If you are going through a hard time or in a prolonged stressful situation, it’s tempting to look at others and feel you are missing out. On the surface at least, they seem to be sailing through life and have it easy in comparison. Before long you may even indulge in a little self pity, which, if allowed to continue, can be a destructive path spiraling down to despair.
My wife is long-term disabled and increasingly mobility-challenged. Over recent years, I have been finding a way through two chronic illnesses and found the sudden physical restriction and loss devastating at first. There was so much stimulating and fulfilling activity, including Christian service, that I could no longer be part of. But slowly, as I painfully let go of all that, I entered into another world.
This was a world where we were in the slow lane Continue reading
I am learning such a lot from our grandchildren. The girls especially are avid confident painters and apply colour with gay abandon. Our two granddaughters did this for my last birthday. It’s one of their more careful ones.
I was brought up differently and had colouring books, where I had to paint or crayon between the lines. My success was judged upon the neatness. Junior school was the same, self expression was just not on the agenda and art at high school was a disaster.
When I eventually found out in later life that I could ‘do’ art, I became quite good at painting what I could see, whether it was a rolling landscape or a portrait. But given a blank sheet of paper with permission to draw or paint anything, I was totally at sea. I just could not do it. There was a block.
My wife and I were given the opportunity to experiment in someone’s studio. I laid a giant sheet of paper on the floor and got to work with vivid poster paints. I sloshed and splodged. I squirted, flirted and splashed and dabbed, until it began to have a strange effect upon me. I smiled and then laughed, I couldn’t stop because I was so enjoying myself. This was freedom indeed. I felt mischievous, but it didn’t matter.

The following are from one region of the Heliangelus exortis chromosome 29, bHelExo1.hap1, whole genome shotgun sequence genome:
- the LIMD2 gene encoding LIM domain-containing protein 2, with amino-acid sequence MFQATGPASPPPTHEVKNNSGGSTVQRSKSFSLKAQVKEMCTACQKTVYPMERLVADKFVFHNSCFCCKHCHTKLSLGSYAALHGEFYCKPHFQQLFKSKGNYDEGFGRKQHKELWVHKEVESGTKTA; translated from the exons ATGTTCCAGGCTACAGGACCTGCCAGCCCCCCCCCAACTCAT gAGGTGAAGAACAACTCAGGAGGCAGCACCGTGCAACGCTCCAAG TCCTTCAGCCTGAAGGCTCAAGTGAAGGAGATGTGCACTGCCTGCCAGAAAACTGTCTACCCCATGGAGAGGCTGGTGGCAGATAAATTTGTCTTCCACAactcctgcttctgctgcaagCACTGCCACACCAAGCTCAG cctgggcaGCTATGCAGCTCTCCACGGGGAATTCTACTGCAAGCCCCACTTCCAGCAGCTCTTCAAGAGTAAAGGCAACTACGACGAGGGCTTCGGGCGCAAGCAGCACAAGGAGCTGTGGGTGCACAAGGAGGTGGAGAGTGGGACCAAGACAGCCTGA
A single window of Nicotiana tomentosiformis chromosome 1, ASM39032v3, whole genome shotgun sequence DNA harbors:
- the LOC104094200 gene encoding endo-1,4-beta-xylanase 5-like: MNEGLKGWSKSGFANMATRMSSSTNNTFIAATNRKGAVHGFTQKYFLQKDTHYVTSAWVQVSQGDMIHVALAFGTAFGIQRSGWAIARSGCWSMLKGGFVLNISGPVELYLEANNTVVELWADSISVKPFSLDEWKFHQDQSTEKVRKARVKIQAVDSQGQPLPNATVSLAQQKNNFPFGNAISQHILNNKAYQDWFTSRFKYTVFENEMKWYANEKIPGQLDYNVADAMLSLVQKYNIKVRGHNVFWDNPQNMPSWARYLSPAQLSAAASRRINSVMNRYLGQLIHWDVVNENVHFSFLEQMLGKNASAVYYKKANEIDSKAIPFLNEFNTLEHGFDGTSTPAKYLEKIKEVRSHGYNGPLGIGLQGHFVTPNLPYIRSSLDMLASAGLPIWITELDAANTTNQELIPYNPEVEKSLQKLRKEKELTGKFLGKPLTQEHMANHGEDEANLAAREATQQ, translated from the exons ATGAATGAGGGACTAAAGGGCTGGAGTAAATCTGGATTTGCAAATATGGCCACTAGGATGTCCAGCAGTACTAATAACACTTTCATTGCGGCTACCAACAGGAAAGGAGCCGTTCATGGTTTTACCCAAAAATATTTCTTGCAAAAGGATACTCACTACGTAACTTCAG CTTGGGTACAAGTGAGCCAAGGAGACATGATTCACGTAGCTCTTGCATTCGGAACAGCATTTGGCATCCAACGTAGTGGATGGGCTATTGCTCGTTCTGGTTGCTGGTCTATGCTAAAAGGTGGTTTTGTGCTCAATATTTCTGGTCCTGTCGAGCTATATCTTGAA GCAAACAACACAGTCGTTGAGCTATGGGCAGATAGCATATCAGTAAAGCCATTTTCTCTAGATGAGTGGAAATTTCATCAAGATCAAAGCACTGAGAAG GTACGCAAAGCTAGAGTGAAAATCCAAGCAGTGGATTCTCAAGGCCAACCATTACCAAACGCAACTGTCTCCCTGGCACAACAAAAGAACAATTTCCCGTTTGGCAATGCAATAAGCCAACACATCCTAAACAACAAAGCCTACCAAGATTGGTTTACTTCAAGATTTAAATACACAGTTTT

Now, this isn’t just about painting. It’s about me being me, the person God has made me to be. I’m unique, there is no one else like me. I’m not a copy and my identity is not determined by meeting other people’s expectations. I’m not a clone and especially I am not a cardboard cutout Christian. A divine process began of God removing the blockages and freeing me up to be me. This was accelerated, albeit painfully, after I was diagnosed with ME/CFS. It’s going to be an interesting future!
Filed under art, artist, Christian, Christianity, chronic fatigue, creativity, family, healing, health & wellness, illness, Jesus, lifestyle, personal, spiritual
Please do not misunderstand me. Chronic fatigue, ME/CFS/CIFDS is a horrible illness and I would not wish it on anybody. I found it devastating at first. In trying to find a way through the illness, I have experienced a whole gamut of emotion; loneliness, anger, helplessness, anguish, grief, including some feelings I didn’t think I had and I’m sure there’s more to come.